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UAE court orders shutdown of ‘illegal’ distributor of India’s Dish TV

Abu Dhabi shop selling unauthorized subscriptions to Indian TV service is slapped with $55k fine

Published: Updated:

A shop in Abu Dhabi that sold illegal subscriptions to India’s Dish TV has been slapped with a Dh200,000 ($55,000) fine and ordered to close for a year, according to a UAE-based television network.

The manager of the shop, which has not been named, was ordered to leave the country under the Abu Dhabi Court ruling, the pay-TV network OSN said.

Regional media experts welcomed the move, which comes as mainstream Arab broadcasters continue to fight endemic piracy and the use of illegal TV decoders, part of a problem said to cost them hundreds of millions of dollars a year.

The Criminal Investigation Department (CID) conducted a raid at the Abu Dhabi shop after OSN complained about sales of Dish TV subscriptions and set-top boxes, the broadcaster said.

Evidence of illegal provision of TV content was presented before the Abu Dhabi Court, which made its ruling. The judgment is subject to appeal, which has to be filed within 14 days.

“We are thankful to the CID and the Abu Dhabi Judicial Department for their swift and stern action that will dissuade operators and distributors of illegal TV services,” said David Butorac, chief executive of OSN, in a statement.

“The court verdict reiterates the seriousness with which the government regards TV piracy. We will continue to work with the authorities to curb TV piracy, which adversely impacts the TV and creative industry of the UAE.”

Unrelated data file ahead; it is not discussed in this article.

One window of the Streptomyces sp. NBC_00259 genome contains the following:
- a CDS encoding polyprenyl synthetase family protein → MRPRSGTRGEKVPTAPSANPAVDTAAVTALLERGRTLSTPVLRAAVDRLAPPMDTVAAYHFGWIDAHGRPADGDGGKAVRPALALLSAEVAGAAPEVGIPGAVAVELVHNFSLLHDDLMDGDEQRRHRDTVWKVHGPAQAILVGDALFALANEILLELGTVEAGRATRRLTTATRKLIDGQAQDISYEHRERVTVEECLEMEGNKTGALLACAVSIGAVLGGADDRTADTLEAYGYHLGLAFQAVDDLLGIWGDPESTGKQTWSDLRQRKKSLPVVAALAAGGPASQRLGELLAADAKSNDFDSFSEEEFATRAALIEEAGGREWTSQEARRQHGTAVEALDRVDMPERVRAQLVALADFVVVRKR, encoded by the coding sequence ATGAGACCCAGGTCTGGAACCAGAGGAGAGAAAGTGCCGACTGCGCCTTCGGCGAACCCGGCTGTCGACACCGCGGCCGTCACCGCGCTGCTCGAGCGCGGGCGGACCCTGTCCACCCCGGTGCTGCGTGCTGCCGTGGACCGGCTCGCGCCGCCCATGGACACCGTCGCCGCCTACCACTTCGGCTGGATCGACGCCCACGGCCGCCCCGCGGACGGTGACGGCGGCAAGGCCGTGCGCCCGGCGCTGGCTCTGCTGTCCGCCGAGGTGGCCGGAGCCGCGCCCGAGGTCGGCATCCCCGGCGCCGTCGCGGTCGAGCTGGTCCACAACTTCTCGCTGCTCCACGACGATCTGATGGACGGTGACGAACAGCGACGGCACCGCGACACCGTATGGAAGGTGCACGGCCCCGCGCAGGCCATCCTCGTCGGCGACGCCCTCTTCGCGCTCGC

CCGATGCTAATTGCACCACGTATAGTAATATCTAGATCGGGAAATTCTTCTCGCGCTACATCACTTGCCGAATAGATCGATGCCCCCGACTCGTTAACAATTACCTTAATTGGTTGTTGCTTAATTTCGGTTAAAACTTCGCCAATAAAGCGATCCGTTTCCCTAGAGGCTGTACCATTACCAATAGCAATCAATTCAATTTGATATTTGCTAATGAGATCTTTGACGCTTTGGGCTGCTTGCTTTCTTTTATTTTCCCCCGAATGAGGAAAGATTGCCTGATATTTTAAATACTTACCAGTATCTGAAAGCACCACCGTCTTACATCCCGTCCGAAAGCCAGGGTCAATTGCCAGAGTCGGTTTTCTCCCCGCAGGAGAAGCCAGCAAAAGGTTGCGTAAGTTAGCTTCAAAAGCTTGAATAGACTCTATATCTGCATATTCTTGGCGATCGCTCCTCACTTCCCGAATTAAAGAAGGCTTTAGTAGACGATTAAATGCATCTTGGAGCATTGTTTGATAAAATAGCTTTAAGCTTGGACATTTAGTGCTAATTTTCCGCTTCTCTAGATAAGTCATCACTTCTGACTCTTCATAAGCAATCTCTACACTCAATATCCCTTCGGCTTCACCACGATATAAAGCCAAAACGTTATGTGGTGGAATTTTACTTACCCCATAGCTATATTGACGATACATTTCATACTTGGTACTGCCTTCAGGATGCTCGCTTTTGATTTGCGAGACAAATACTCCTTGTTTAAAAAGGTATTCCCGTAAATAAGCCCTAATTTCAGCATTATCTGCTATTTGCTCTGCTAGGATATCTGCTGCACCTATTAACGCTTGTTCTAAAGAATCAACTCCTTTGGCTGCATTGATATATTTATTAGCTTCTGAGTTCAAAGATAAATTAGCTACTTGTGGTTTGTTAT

There have been 47 such raids of hotels, shops and camps by UAE authorities following complaints filed by OSN, the broadcaster said.

Signals broadcast by the likes of Dish TV, Airtel Digital TV, Sun Direct and Tata Sky can be picked up in the UAE and other parts of the Middle East, but are not licensed for broadcast in the region.

Thousands of UAE residents are believed to illegally tune into such networks, which charge a fraction of the price as the country’s licensed pay-TV operators.

The cost of a Dish TV subscription featuring 270 channels and services is about $3.74 a month, according to the network’s website. The OSN Pehla Prime package, which is geared towards South Asian viewers and has 68 channels, costs $37.84 a month

Ali Ajouz, a Dubai-based media consultant, welcomed the move to close the Abu Dhabi shop - but said the industry has a long way to go in fighting piracy, including illegal movie downloads.

“This is a fantastic first step against a form of piracy that has been going on for many years. This sets a precedent and now those shops dealing in piracy know the potential consequence of their actions,” Ajouz told Al Arabiya News.

“However, this is a first step and more is needed against many other forms of piracy including the proliferation of [‘over-the-top’] set-top boxes, illegal online channel streaming through dedicated websites and of course torrent downloads.”

Several media owners and satellite operators have joined forces to fight rampant piracy in the Middle East.

Estimates of the cost of the problem vary wildly, with some executives saying piracy costs the Arab media industry about $100 million a year, while others claim the figure could be as high as $500 million.

Aside from the illegal reception of legitimate networks such as Dish TV, the industry has also been plagued by pirate stations that illegally broadcast copyrighted material.

Infographic: The cost of piracy
Infographic: The cost of piracy


It emerged in November that 47 such stations - representing about half the pirate stations active in the Arab world - had been taken off air following a campaign by mainstream media companies.

Sam Barnett, chief executive of MBC Group, said at the time that the activities of the pirate channels amount to “organized crime.”

Alleged pirate channels that were prevented from broadcasting include CRT Cinema, Hollywood Stars and Top Movies, Barnett said in November.

The Al Arabiya News Channel and this website are part of MBC Group, the region’s largest TV broadcaster.